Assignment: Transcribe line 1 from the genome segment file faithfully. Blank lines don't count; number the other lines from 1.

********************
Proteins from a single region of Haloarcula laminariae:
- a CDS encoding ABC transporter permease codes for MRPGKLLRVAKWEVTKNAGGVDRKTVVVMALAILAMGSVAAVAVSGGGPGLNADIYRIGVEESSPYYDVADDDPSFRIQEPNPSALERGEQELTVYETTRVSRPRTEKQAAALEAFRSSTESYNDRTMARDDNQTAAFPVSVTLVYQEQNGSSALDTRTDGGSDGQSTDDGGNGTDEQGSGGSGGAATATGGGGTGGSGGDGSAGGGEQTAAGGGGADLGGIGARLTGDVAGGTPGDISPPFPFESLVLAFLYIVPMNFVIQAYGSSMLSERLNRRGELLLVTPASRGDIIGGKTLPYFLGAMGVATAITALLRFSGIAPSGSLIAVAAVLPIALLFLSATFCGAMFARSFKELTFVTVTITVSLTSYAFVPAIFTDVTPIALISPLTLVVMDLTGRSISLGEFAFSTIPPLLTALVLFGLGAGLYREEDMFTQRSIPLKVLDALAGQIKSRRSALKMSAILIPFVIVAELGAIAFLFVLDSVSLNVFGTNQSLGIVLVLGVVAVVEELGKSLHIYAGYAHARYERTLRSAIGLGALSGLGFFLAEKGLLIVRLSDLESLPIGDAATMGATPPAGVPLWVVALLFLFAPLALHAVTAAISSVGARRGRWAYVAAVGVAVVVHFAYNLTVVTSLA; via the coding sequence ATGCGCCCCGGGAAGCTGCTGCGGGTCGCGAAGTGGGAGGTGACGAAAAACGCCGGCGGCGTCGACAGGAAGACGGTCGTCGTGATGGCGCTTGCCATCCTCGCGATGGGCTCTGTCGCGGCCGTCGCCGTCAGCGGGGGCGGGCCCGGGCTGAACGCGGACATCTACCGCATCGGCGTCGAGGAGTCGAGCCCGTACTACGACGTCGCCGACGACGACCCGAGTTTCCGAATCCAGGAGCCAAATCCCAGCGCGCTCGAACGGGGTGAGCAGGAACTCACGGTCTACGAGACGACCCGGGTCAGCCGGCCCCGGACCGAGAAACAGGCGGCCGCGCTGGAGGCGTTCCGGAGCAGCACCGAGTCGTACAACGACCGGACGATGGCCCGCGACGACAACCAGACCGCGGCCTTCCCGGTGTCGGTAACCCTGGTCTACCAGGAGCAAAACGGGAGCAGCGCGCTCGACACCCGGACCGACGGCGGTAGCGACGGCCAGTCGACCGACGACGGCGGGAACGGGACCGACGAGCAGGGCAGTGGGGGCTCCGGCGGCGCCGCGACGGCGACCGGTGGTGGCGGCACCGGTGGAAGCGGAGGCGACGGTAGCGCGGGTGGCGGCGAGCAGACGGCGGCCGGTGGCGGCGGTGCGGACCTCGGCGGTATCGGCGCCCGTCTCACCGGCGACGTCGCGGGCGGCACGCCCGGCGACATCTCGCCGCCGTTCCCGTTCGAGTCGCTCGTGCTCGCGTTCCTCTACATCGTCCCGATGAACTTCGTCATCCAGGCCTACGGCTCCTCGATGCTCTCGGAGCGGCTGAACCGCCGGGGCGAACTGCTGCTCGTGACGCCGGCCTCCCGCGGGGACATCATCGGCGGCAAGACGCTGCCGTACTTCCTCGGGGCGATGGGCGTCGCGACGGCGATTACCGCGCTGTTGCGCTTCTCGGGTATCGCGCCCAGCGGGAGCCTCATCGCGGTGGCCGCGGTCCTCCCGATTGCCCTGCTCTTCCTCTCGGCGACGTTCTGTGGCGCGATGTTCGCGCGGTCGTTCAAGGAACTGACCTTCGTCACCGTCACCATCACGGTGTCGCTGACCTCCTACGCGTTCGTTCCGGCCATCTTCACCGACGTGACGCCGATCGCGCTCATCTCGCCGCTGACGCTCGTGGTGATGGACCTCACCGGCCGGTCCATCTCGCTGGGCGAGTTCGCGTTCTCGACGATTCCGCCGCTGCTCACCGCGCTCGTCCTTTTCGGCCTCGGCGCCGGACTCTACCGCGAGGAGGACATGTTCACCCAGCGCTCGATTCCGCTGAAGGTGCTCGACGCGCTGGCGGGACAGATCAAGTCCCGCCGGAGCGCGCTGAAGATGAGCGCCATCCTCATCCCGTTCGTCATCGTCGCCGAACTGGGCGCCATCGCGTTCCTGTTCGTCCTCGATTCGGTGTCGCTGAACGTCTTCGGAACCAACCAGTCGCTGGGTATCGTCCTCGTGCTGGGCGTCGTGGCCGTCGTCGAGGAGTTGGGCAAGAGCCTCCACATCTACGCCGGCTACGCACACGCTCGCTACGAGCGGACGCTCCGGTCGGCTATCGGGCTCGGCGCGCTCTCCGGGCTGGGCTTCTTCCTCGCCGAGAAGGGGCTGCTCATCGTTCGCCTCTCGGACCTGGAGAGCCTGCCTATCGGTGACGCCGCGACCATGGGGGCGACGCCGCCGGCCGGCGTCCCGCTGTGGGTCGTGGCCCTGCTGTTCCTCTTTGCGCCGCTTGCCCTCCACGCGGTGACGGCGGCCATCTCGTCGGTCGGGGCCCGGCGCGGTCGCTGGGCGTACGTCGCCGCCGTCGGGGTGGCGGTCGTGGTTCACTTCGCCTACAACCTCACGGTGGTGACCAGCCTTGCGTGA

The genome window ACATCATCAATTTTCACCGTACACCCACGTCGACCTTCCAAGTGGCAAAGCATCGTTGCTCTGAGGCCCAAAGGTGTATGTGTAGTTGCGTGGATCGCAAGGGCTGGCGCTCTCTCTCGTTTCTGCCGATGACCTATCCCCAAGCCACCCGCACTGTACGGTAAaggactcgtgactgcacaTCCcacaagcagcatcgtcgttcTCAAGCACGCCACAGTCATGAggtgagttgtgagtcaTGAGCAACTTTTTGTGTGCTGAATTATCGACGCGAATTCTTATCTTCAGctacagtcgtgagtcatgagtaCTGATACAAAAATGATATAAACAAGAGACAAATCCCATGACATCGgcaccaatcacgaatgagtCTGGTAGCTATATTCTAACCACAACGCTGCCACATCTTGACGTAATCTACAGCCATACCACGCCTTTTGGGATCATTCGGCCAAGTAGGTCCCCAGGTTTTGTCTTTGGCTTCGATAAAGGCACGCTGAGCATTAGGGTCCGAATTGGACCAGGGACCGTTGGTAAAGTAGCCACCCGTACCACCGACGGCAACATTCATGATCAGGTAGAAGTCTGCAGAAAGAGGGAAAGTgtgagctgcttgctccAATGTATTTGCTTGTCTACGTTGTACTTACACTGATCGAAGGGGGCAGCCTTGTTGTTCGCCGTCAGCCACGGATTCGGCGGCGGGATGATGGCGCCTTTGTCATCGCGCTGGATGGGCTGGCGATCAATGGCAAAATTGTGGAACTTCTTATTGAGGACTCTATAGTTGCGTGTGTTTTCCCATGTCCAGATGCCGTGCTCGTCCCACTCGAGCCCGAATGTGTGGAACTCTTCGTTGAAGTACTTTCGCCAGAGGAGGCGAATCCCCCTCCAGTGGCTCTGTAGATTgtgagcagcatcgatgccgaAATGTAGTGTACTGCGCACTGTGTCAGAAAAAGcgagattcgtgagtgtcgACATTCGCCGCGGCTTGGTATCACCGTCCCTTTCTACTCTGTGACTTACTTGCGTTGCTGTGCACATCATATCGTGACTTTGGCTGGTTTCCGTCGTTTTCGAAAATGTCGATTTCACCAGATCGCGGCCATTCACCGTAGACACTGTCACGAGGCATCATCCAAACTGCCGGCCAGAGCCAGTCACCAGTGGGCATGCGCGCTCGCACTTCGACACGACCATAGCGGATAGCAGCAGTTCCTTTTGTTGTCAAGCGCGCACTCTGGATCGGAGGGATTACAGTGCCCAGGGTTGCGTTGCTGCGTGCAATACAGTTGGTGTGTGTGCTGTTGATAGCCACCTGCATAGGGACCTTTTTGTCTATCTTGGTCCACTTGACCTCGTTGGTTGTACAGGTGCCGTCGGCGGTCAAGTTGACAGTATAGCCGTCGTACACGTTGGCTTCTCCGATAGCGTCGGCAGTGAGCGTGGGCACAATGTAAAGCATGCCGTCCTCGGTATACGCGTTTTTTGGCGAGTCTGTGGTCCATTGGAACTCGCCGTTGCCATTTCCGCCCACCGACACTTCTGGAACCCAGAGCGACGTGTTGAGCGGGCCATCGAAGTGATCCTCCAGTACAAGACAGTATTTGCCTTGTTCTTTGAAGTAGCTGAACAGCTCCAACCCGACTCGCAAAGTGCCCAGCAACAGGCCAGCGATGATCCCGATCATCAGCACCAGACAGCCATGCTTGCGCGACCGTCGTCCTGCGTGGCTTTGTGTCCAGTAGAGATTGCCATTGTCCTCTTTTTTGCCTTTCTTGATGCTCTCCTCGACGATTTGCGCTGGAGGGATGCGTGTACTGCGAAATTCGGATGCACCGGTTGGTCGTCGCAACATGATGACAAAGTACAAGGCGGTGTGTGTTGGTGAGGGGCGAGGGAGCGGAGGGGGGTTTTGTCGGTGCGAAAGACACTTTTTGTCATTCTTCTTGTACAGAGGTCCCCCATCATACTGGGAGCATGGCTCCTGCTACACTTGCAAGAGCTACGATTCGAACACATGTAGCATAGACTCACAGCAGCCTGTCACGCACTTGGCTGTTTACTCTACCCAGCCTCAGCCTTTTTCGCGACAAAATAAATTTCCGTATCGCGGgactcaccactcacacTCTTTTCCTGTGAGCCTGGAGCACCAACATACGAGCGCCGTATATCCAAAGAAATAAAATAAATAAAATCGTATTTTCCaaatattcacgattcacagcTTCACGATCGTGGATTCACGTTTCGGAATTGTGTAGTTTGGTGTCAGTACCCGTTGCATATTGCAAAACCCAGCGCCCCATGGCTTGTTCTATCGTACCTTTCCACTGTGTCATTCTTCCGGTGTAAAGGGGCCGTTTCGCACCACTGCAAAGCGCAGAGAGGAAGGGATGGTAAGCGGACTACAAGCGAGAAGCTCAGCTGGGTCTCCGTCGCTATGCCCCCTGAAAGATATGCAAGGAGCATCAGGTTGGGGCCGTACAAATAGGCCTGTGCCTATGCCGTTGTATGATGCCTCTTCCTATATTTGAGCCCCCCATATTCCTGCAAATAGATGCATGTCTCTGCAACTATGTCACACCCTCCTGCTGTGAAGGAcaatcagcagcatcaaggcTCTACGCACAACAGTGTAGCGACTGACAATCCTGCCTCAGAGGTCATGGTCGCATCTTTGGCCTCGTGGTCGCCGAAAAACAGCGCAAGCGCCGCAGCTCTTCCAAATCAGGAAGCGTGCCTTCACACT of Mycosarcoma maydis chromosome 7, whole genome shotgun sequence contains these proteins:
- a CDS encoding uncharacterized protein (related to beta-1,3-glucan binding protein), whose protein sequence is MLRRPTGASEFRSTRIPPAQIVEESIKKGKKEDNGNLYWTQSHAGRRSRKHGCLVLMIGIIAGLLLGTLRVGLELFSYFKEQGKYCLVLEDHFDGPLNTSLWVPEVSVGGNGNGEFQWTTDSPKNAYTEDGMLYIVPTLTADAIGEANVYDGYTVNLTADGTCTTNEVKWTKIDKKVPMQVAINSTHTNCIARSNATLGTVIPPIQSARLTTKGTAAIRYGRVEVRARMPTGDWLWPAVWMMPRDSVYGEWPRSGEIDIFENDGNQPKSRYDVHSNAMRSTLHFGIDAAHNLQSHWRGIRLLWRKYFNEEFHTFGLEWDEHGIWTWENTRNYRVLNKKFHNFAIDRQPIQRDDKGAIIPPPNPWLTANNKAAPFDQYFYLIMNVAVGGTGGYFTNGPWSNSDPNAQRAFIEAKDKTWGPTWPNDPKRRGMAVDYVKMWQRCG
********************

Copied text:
Proteins from a single region of Haloarcula laminariae: